Like with the Ocean Ranger tragedy, the most re­cent Cougar He­li­copter crash has long-reach­ing ef­fects. Res­i­dents from many parts of the prov­ince are grieved and shocked again.

I know there are no sim­ple an­swers and we New­found­lan­ders and Labrado­ri­ans all know we are a re­silient peo­ple whose an­ces­tors knew tragedy first­hand, par­tic­u­larly deal­ing with the sea. How­ever, at this time there are no of­fi­cial an­swers and we should be cau­tious about what we say to fam­ily, re­la­tions and friends of the de­ceased.

The tragedy with all its ram­i­fi­ca­tions has to play it­self out. Time is the only an­swer. Fed­eral Trans­porta­tion Safety Board au­thor­i­ties and the RCMP are con­duct­ing their thor­ough in­ves­ti­ga­tions. No doubt soon there will be a lot of talk about what hap­pened — who was at fault ( if any­one) and like the Ocean Ranger tragedy, how this could have hap­pened.

One of the first ques­tions to sur­face a day af­ter the in­ci­dent was why our first-re­spon­der ( reg­u­lar) Cor­morant search and res­cue crews were in Nova Sco­tia on a train­ing mis­sion at the time. Nor­mally they are sta­tioned at 9-wing Gan­der. That morn­ing Cor­morant he­li­copters, dis­patched from Nova Sco­tia, took one hour to reach the site.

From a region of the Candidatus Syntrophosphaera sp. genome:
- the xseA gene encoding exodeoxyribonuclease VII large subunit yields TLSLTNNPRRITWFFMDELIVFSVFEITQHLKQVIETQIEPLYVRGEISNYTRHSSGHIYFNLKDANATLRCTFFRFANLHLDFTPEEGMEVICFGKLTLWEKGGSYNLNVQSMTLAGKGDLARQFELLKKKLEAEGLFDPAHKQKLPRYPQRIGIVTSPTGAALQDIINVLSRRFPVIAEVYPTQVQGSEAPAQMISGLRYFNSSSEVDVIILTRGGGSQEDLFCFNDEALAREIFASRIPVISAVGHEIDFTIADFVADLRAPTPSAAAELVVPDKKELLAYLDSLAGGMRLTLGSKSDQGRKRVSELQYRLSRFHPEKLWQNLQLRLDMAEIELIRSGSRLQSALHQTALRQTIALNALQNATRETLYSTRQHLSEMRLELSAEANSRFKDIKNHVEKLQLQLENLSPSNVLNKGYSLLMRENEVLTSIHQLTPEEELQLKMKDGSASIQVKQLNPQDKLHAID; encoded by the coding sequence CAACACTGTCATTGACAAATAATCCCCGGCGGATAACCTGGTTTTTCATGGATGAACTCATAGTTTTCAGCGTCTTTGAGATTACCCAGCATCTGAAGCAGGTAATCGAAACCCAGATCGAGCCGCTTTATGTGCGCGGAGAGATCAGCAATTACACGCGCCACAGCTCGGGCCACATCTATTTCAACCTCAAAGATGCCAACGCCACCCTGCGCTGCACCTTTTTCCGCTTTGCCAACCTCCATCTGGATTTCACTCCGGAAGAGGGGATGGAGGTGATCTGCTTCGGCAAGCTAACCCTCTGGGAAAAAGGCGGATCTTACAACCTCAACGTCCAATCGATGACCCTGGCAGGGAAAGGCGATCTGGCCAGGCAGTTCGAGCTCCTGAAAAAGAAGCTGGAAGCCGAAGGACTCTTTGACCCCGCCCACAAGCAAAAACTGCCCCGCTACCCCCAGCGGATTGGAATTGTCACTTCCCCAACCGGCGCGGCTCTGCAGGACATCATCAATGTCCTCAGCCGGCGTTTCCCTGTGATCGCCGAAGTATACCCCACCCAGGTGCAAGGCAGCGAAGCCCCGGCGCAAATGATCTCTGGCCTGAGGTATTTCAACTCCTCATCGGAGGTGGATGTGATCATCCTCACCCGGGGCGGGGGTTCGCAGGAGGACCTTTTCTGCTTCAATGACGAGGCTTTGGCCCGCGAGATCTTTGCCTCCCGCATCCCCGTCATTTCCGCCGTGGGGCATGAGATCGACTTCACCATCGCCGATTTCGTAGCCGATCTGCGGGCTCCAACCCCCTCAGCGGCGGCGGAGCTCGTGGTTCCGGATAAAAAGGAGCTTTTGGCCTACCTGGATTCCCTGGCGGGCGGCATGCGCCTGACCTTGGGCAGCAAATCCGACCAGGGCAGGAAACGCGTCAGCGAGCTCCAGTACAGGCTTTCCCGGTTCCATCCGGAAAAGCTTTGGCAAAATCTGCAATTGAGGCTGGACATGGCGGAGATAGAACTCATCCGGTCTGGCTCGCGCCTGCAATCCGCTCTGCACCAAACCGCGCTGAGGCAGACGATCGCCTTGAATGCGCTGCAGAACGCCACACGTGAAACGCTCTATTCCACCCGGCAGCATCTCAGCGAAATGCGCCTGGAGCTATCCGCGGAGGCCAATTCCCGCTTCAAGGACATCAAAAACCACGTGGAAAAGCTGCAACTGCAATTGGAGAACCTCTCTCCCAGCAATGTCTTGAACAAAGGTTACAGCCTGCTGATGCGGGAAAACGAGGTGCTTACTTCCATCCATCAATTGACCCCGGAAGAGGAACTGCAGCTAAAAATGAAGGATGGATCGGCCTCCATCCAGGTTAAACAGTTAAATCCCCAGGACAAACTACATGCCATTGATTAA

My view on that is — no mat­ter where the crews were lo­cated prob­a­bly noth­ing could pos­si­bly have been done to save those work­ers. By the time they reached the site all 18 could al­ready have per­ished I feel. It’s a mir­a­cle young Robert Decker sur­vived. At the time of writ­ing, he is still in crit­i­cal but sta­ble con­di­tion in the Health Sci­ence Cen­tre.

I’ll never for­get

It’s funny how one never for­gets ma­jor tragedies. In my case I re­mem­ber vividly where I was on Nov. 22, 1963 when Pres­i­dent Kennedy was killed by a sniper’s bul­let in Dal­las. I re­mem­ber where I was April 4, 1968 when Martin Luther King was shot in Mem­phis. I re­call where I was Aug. 31,1997 when Lady Diana was killed. I re­mem­ber where I was Sept. 11, 2001 ( 9-11) when the planes crashed into the twin tow­ers in New York. I will for­ever re­mem­ber where I was when the Ocean Ranger sank and now I will add one more to my never-for­get list — where I was when I got the news of the doomed Cougar flight 491 that crashed into the frigid wa­ters 40 miles ( 65 kilo­me­tres) off St. John’s.

I pray this is the last en­try I make to that dreaded list.

Bill West­cott writes from Florida